SILVERTON - Sixty-five kindergarten students at Eugene Field School spent part of a recent Monday morning experimenting with art genres and techniques like pointillism, pop art and self portraits. Some of them even tried drawing while laying on their backs, like Michelangelo painting the Sistine Chapel ceiling.
This Art Discovery Workshop at Eugene Field is part of the Silverton Arts Association's Art Partnership Program, which is designed to help provide art education in area schools.
Eugene Field School no longer has art instruction outside of what the classroom teachers are able to do.
Silverton Arts Association board member Joe Craig, who was one of a host of volunteers at the special workshop, said local art supporters are dismayed by the recent cuts to art education programs.
"We think art is important as a creative growing process for children," Craig said. "It can be one of the main things that keeps a kid attached to school. For some kids it might be sports, for others art, and for others something else. Also, art education is important for the community."
The group of kindergarteners gathered in the gym certainly seemed to agree with Craig. With the assistance of art association volunteers and Silverton High School student volunteers, the children were extremely focused, moving as they wished among the four activities offered.
When Craig and a couple of the high school students starting taping paper underneath some benches, offering kids a chance to lay on their backs and draw with markers, there was an immediate line of enthusiastic, would-be Michelangelos.
The art association has four "focus schools" - Eugene Field, Robert Frost, Pratum and Silver Crest - which will receive one art workshop for each grade level during the school year. In addition, the other schools in the Silver Falls School District also will receive a workshop during the year.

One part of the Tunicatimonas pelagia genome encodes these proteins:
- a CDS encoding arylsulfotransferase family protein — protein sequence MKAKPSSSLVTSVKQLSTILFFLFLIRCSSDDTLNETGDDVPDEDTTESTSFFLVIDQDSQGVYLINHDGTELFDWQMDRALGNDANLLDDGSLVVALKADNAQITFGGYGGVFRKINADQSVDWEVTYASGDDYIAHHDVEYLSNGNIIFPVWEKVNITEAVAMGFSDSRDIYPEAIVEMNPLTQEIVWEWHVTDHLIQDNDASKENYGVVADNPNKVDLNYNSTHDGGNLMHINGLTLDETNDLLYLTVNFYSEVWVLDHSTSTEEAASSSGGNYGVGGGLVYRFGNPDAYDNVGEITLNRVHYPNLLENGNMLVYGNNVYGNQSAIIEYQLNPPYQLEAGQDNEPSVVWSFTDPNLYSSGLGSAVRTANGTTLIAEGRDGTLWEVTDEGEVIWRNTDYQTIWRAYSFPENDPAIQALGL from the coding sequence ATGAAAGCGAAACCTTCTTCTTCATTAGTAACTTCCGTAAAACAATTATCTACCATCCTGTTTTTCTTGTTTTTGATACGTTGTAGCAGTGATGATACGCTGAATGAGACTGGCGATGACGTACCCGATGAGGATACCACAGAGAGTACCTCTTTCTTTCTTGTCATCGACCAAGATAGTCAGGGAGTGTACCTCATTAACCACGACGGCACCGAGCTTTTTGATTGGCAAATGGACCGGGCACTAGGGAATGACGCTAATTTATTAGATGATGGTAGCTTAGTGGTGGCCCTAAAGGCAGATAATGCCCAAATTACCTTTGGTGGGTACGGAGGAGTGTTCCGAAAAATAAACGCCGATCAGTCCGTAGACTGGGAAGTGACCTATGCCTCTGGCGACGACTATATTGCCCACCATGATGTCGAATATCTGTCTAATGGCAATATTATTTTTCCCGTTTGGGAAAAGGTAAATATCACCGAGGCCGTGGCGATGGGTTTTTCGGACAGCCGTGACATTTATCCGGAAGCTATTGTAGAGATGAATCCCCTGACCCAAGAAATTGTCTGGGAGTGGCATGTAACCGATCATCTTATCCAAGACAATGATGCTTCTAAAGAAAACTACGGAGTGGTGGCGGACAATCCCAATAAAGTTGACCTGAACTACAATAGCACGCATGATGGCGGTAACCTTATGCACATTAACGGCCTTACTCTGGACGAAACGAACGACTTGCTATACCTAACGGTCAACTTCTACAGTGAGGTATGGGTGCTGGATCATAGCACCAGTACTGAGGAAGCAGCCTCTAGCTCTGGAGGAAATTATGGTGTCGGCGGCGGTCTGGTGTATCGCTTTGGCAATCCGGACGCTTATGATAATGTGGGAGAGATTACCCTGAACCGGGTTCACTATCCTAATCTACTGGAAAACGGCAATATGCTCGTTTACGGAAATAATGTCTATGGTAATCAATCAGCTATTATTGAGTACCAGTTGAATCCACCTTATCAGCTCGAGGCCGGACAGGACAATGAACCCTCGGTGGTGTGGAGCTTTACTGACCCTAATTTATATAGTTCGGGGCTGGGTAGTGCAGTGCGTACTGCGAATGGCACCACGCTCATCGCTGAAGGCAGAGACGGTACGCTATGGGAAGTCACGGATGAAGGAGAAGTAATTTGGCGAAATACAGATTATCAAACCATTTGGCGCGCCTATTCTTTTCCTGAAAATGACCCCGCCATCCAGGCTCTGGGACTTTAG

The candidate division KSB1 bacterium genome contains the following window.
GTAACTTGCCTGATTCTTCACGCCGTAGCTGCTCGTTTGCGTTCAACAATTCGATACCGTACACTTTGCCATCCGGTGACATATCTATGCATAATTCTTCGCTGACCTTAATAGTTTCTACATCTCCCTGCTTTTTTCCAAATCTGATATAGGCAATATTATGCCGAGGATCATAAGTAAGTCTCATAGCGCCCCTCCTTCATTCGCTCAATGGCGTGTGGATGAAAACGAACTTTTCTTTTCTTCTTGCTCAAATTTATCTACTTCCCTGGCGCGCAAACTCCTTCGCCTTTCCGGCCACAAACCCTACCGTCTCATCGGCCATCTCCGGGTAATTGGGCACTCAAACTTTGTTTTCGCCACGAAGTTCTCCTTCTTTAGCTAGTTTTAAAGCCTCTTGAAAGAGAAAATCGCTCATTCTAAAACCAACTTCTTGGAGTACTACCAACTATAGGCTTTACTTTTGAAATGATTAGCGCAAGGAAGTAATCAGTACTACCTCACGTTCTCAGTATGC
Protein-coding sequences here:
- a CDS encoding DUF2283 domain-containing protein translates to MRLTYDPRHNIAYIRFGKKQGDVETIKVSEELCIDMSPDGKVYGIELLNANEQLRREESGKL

Arts Association Education Director Stacy Higby, coordinator of the program, said an unsuccessful grant application did not stop the association from moving ahead with the Art Partnership effort.
"We applied for a grant to provide one class per month for the four focus schools here," Higby said. "When we didn't receive the grant, we kind of pulled back and shifted our thinking about how we could still provide a quality art experience for the kids."
The association has been seeking community donations to help fund the program, and while the response has been encouraging, both Higby and Craig said more support is needed.
The result of the rethinking of the program is the Art Discovery Workshop, which introduces students to a variety of artistic styles. A recent workshop for 150 first graders at Eugene Field included six different activities.
Jennifer Hannan, Eugene Field principal, is very pleased with the program.
"It's essential, as we have had to cut all of our art instruction. Teachers are doing a great job in the classroom trying to fill in these gaps, but to have the art association come in gives the kids a whole different perspective, as well as providing teachers with some different ideas on how to provide instruction in their classrooms," Hannan said.
She noted that this is the first year the school is making due without instructors in art and physical education and without librarians, and she wishes she could get even more assistance.
"We would love to have (the art association) here three times a week."